And I agree with him. If regular users need to understand how to access Wi-Fi on their phone before they can use a service then they won’t do it. They have to alter the phone’s settings, find a Wi-Fi location, login … and then use the service. Of course there’s a market of people who are capable / willing to do that, but as James says it’s not a ‘broad’ market.

Now, I’ve not compared the talki Java app and its interface with all of the other services and apps offering mobile VoIP or cheaper calls, but James claims that the talki service was designed to be:
1 – Easier to download
2 – Easier to use
3 – Cheaper
If they’ve got all three of those right then it can’t be bad.

James’s view about all of this is that “technology is a means to an end”. All the user needs to do is dial a local landline number to be able to enter the call – so you can give your mum a number which is a local number for her to call and she can reach you wherever you happen to be. And the ‘replacement’ numbers are issued as permanent numbers, so they can be entered into your contacts.

As well as voice calls talki also offers cheaper texts and MMS. The talki service treats your text message as simply a packet of data and not an SMS, which means that, outside of your bundle, it’s a much cheaper way to send messages. James also believes that talki should and is capable of offering “functionality beyond just lower cost.”

You can see a bit more on his blog here.

Thanks for your time James.

Posted in Ad-funded, Voice | Tagged: , , , | Leave a Comment »

Is battery life making the term ‘mobile’ redundant?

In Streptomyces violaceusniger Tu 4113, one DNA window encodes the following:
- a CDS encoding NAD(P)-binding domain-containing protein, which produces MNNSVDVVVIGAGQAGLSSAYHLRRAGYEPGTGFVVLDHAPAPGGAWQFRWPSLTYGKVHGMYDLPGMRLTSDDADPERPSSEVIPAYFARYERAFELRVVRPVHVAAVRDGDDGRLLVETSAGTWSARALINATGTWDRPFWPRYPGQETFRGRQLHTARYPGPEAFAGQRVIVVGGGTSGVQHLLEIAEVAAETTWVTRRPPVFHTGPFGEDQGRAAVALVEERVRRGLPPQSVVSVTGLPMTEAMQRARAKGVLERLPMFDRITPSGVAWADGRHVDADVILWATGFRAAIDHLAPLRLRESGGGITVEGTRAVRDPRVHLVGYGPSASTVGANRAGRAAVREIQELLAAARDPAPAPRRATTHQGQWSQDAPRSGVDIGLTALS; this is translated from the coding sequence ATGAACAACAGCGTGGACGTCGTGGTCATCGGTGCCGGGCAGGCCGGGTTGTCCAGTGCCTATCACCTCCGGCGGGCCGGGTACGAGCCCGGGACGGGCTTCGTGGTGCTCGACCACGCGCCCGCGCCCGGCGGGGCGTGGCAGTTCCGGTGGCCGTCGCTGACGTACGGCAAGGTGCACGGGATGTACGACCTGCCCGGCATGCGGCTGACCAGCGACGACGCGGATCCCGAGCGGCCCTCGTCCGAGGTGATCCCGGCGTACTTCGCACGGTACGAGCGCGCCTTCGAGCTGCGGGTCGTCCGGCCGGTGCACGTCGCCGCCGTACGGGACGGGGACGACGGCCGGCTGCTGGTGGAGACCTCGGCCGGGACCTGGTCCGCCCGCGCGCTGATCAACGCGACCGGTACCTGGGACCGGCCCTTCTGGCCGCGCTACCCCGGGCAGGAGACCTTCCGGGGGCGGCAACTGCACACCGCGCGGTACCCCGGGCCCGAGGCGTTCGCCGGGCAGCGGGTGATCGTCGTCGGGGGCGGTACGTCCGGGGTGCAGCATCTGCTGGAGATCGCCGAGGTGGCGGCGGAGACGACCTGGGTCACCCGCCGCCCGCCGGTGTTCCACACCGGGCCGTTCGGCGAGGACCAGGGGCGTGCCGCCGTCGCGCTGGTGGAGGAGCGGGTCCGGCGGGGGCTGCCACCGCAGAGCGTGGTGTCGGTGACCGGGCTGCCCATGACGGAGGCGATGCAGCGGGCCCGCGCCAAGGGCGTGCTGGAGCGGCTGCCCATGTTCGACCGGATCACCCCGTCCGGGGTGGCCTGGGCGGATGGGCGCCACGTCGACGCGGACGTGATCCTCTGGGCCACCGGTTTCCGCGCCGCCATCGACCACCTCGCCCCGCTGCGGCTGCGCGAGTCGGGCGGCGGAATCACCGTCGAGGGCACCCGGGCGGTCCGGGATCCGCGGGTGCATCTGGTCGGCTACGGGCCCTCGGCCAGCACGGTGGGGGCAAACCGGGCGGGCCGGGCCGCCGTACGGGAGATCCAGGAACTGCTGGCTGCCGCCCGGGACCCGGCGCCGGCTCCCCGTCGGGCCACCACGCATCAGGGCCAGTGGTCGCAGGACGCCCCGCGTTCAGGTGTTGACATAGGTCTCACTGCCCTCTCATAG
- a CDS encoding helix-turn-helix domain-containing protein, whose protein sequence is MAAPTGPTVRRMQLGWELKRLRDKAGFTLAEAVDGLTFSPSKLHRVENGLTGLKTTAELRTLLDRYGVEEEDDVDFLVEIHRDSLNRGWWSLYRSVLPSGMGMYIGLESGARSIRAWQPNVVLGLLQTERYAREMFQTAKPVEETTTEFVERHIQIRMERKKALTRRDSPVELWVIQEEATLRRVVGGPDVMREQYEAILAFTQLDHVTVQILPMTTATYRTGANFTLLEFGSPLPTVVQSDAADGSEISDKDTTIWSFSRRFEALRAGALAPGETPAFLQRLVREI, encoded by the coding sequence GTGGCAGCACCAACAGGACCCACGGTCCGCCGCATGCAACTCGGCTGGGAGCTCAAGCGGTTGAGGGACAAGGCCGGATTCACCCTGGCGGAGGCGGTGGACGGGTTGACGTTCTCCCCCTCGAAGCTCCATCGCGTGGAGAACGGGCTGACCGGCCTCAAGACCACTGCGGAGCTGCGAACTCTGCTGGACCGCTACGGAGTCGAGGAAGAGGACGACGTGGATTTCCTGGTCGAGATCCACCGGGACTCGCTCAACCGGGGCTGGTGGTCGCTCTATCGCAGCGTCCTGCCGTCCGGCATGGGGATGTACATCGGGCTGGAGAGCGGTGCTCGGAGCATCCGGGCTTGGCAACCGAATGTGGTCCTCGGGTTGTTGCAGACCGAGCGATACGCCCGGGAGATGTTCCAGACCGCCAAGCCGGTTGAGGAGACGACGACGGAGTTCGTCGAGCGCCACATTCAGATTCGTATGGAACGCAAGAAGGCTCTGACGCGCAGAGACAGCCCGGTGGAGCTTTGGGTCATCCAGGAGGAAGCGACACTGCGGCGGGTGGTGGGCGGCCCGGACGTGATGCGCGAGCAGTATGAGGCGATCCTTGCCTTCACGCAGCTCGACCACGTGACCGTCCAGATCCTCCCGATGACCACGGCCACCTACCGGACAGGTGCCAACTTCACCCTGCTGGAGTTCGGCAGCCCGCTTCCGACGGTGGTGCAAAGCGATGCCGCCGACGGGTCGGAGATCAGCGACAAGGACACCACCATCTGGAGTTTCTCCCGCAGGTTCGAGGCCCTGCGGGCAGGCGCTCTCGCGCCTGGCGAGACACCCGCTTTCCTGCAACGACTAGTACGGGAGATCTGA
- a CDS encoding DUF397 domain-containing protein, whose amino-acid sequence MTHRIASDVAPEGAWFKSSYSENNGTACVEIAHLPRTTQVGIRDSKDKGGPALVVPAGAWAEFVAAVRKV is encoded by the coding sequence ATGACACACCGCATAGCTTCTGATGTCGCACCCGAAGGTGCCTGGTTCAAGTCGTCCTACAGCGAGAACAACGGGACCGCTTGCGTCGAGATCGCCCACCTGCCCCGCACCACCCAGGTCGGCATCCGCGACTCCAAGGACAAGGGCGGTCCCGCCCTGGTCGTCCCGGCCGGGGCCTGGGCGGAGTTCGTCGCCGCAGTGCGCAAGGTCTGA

Posted by Admin on January 23, 2009

Here’s a second chance to see another post that originally appeared over Christmas.

– – –

I’ve recently bought a G1 and the battery life on it is shocking – less than a day of normal use seems to be the average so far. And if you use extra functions like GPS it seems to be even less than that. Fortunately for me I don’t use it as my main phone – I use almost exclusively for data and it’s not ‘mission critical’ to me if it’s dead for a while.

The G1 isn’t the only phone with poor battery life. There have been numerous reports of the iPhone’s poor battery – especially the 3G. If you search on Google under ‘iPhone poor battery’ you get over 250,000 results.

If you want to read a more detailed analysis of some of the technical issues, you can read Dean Bubley’s post here.

But I’m not interested in the technical background to this. Like the majority of mobile users I don’t care whether it is the fault of the hardware manufacturer, the software, the network or any other reason. What I do care about is that I’m getting a poor performance from my phone.